I thought I’d read the New York Times writeup of the weekend’s arguably historic climate change prevention agreement, in hope of learning what our betters in New York feel about what our even-betters in Paris accomplished. Along the way, I hoped to learn how the agreement works, what it actually does.
For example, we do learn from Davenport’s story that every country in the world will take part in a scheme to “cut emissions by half the levels required to stave off the worst effects of global warming.” This is based on the assumption that climate change “has started to wreak havoc now, from flooding in Miami to droughts and water shortages in China.”
And surely, floods in a low-lying coastal city like Miami, or water shortages in China’s densely populated and mismanaged megalopolises, must be caused by carbon emissions. No other explanation is possible.
We also learn that “there is no legal requirement dictating how, or how much, countries should cut emissions,” even though Davenport’s very next sentence claims that there are indeed “legally binding requirements that countries ratchet up the stringency of their climate change policies in the future.” Somebody run the numbers for me: What’s zero times five again?
In all fairness though, the treaty — agreement, actually, but we’ll get to that shortly — might have some teeth to it, at least in theory. Davenport writes:
Countries will also be legally required to reconvene every five years starting in 2023 to publicly report on how they are doing in cutting emissions compared to their plans. They will be legally required to monitor and report on their emissions levels and reductions, using a universal accounting system.
And if countries fail to live up to their promises? They’ll be sent, as it were, to bed without supper. Verification rests on “a ‘name-and-shame’ system of global peer pressure.” To the cheaters then go the spoils in Le Bourget’s Brave New World Emissions Standards.
It seems almost unfair to point out Davenport’s slavish parroting of the claim that the agreement will cut in half the projected increase of “2 degrees Celsius,” without actually committing anybody anywhere to any hard requirements.
If Davenport’s writeup is a little short on specifics, well, so is the agreement. Countries set their own emissions goals, move towards those goals at their own speeds, and the enforcement mechanism amounts to “Bad China, bad, bad!” Where the report does get specific, and quite so, is in the domestic political angle, and why we have an “agreement” rather than a treaty covering such world-saving measures:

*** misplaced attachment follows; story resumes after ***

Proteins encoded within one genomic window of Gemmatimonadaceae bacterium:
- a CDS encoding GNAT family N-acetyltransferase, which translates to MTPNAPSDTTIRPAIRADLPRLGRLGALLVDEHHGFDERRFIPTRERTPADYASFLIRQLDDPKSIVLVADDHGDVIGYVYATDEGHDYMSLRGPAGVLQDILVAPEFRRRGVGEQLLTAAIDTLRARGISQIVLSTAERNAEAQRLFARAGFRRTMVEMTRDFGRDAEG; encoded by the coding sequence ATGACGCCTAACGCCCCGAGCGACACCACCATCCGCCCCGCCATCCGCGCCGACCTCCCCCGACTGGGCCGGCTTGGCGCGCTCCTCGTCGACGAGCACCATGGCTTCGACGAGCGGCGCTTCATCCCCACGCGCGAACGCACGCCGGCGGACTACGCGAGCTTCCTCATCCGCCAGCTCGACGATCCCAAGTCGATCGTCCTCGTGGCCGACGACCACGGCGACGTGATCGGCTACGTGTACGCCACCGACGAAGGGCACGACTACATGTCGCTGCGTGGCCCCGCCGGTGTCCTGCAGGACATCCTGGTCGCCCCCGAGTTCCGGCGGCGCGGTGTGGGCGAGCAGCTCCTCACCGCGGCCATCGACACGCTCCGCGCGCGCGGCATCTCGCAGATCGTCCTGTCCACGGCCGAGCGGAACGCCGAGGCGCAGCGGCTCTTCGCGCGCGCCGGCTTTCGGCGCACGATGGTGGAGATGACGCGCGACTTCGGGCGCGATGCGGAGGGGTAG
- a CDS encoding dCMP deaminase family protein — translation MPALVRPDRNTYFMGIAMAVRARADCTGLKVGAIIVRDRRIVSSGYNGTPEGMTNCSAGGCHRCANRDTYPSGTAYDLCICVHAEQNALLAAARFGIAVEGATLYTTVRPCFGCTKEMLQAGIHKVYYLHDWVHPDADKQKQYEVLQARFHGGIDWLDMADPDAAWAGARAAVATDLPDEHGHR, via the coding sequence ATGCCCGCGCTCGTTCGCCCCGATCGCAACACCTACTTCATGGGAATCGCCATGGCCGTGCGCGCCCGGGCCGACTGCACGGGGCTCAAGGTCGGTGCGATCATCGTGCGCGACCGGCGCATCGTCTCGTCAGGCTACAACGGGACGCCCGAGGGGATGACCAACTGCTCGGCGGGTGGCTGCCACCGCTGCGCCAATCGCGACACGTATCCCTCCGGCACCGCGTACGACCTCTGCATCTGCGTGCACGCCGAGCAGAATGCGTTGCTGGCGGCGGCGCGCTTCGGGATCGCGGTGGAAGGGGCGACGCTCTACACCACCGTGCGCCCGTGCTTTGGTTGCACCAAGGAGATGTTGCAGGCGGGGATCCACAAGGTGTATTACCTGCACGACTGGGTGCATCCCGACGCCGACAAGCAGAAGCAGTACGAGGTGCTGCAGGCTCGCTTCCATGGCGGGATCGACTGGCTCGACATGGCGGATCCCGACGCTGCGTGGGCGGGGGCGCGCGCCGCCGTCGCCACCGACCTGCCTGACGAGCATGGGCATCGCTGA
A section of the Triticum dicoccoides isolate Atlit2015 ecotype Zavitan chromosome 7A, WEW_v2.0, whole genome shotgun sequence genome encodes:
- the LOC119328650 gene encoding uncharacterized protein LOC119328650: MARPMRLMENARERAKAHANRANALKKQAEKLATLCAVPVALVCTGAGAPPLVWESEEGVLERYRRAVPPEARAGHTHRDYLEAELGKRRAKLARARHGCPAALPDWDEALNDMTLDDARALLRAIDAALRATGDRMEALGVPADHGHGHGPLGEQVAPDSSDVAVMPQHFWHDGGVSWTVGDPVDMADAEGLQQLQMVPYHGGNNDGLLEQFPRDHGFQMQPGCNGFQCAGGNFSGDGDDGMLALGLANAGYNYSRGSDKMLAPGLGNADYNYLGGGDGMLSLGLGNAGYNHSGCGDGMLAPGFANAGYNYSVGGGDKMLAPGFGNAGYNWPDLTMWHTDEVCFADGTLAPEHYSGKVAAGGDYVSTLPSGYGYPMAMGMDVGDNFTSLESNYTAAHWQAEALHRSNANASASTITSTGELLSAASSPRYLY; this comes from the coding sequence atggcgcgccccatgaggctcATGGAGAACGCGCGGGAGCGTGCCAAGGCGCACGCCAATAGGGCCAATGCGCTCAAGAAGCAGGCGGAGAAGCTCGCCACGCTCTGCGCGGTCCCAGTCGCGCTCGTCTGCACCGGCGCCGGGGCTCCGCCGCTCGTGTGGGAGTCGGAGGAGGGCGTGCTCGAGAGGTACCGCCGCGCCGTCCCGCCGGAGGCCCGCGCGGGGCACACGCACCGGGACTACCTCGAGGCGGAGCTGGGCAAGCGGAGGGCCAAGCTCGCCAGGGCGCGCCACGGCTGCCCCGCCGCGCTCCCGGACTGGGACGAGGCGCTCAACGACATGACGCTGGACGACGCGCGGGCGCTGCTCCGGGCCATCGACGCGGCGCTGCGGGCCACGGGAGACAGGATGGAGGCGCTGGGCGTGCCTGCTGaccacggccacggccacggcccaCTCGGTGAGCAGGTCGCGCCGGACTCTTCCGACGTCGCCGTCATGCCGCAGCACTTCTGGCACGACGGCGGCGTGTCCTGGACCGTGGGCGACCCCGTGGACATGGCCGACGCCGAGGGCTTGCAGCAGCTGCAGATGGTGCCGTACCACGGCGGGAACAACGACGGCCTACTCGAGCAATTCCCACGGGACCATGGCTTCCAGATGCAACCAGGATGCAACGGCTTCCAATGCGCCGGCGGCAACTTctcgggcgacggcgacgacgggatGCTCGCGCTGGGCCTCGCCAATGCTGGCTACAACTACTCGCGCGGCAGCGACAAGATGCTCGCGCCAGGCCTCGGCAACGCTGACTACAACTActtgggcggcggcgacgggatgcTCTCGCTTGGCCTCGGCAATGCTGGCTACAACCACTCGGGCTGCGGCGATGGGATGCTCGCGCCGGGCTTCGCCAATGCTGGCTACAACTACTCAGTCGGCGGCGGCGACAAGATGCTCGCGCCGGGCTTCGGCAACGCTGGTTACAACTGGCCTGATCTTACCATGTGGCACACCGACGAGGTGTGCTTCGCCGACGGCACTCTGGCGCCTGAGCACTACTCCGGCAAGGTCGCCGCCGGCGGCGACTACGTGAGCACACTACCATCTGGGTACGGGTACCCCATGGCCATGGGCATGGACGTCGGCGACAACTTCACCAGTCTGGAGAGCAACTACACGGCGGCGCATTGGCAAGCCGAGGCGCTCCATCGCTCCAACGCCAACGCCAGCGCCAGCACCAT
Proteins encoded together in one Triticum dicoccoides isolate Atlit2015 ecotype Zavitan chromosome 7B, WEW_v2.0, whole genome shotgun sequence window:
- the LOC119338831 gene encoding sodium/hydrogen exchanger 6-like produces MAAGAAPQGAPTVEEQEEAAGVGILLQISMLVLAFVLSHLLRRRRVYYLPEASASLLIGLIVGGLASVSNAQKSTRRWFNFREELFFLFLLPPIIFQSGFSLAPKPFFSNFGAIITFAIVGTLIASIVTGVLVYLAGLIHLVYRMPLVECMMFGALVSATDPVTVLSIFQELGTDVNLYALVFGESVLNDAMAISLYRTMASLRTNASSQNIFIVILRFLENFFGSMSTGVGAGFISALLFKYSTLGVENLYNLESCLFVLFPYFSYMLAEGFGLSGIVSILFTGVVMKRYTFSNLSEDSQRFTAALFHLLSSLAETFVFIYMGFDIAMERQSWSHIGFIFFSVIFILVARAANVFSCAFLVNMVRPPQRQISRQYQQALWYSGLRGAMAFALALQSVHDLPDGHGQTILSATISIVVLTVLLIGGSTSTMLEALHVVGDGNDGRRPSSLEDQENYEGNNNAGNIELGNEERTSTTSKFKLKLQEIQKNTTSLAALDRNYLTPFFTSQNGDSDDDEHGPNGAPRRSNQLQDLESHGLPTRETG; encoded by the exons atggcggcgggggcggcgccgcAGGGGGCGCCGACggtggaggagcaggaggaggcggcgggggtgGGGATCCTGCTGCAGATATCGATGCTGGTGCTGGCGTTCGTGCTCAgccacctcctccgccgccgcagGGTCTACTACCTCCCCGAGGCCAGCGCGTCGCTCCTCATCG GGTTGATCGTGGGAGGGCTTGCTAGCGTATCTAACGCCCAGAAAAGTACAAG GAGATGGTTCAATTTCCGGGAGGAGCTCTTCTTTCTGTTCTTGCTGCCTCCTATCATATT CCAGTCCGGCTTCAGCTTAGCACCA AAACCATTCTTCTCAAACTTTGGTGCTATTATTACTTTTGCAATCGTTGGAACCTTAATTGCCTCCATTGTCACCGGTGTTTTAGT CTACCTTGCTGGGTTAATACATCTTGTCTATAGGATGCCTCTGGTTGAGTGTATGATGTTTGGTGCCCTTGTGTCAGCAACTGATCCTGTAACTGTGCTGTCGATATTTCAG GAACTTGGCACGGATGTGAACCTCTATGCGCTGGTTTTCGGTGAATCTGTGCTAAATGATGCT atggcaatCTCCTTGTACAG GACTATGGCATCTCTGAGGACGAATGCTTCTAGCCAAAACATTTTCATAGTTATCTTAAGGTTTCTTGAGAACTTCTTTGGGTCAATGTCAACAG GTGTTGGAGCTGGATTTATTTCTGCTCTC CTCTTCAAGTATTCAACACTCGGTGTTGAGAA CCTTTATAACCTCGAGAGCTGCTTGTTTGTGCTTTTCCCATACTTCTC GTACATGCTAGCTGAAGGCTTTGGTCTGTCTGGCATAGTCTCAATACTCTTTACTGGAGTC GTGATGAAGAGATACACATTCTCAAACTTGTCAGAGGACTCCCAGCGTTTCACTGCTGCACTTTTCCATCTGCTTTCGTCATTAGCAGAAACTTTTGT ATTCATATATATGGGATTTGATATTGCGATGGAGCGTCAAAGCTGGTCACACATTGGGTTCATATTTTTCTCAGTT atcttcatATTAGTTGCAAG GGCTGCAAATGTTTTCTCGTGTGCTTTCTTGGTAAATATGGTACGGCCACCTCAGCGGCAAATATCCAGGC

A deal that would have assigned legal requirements for countries to cut emissions at specific levels would need to go before the United States Senate for ratification. That language would have been dead on arrival in the Republican-controlled Senate, where many members question the established science of human-caused climate change, and still more wish to thwart Mr. Obama’s climate change agenda.
In Washington, this thing is as dead as the 1998 Kyoto Protocol.
Note please that at the New York Times, human-caused climate change is “established science,” and never you mind that this science has a predictive track record so feeble that it has its adherents searching in vain under the oceans for where the global warming went hiding. Also note that these Neanderthal Republicans — keeping in mind that Davenport’s story is reported as straight news — “wish to thwart” Obama’s “landmark accord.”
In Paris, however, our Even Betters seemed oblivious to American political realities:
There were few of those concerns at the makeshift negotiations center here in this suburb north of Paris. The delegates rose to their feet in applause to thank the French delegation, which drew on the finest elements of the country’s longstanding traditions of diplomacy to broker a deal that was acceptable to all sides.
You might celebrate, too, if you’re a minister of a poor country who just enjoyed world-class amenities on someone else’s dime for the privilege of negotiating a sham agreement which holds out the eventual promise of “$100 billion a year to help [poor countries like yours] mitigate and adapt” a crony economy to something with even more cronyism. The opportunities for graft take one’s breath away, which may account for all the breathless aplomb over Le Bourget.
One last item of note:
France’s European partners recalled the coordinated Nov. 13 terrorist attacks in Paris, which killed 130 people and threatened to cast a shadow over the negotiations. But, bound by a collective good will toward France, countries redoubled their efforts.
Our Even Betters certainly would never allow 130 murdered Parisians to cast a shadow over the party event of 2015. Instead, countries redoubled their efforts to fighting a dubious future threat, while sipping champagne and ignoring the right-now threat of Islamic terrorism, which is killing people today in places like Paris, San Bernardino, and in every almost climate around the world.